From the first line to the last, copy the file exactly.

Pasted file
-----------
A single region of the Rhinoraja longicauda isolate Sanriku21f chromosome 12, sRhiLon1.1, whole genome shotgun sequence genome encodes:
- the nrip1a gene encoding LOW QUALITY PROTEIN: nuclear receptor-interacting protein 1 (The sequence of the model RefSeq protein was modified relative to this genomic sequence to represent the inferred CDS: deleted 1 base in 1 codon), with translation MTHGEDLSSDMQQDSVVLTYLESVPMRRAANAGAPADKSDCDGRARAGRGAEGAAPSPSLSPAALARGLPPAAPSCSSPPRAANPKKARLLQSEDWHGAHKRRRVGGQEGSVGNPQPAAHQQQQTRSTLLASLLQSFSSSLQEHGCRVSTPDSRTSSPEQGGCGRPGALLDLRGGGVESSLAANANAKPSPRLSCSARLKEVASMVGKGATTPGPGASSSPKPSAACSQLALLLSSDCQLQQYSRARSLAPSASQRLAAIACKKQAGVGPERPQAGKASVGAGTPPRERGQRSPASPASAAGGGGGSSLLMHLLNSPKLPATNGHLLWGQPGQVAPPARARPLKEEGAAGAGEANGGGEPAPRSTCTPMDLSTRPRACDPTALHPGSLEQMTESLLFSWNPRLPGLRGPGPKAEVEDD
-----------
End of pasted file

A single region of the Rhinoraja longicauda isolate Sanriku21f chromosome 12, sRhiLon1.1, whole genome shotgun sequence genome encodes:
- the nrip1a gene encoding LOW QUALITY PROTEIN: nuclear receptor-interacting protein 1 (The sequence of the model RefSeq protein was modified relative to this genomic sequence to represent the inferred CDS: deleted 1 base in 1 codon), with translation MTHGEDLSSDMQQDSVVLTYLESVPMRRAANAGAPADKSDCDGRARAGRGAEGAAPSPSLSPAALARGLPPAAPSCSSPPRAANPKKARLLQSEDWHGAHKRRRVGGQEGSVGNPQPAAHQQQQTRSTLLASLLQSFSSSLQEHGCRVSTPDSRTSSPEQGGCGRPGALLDLRGGGVESSLAANANAKPSPRLSCSARLKEVASMVGKGATTPGPGASSSPKPSAACSQLALLLSSDCQLQQYSRARSLAPSASQRLAAIACKKQAGVGPERPQAGKASVGAGTPPRERGQRSPASPASAAGGGGGSSLLMHLLNSPKLPATNGHLLWGQPGQVAPPARARPLKEEGAAGAGEANGGGEPAPRSTCTPMDLSTRPRACDPTALHPGSLEQMTESLLFSWNPRLPGLRGPGPKAEVEDD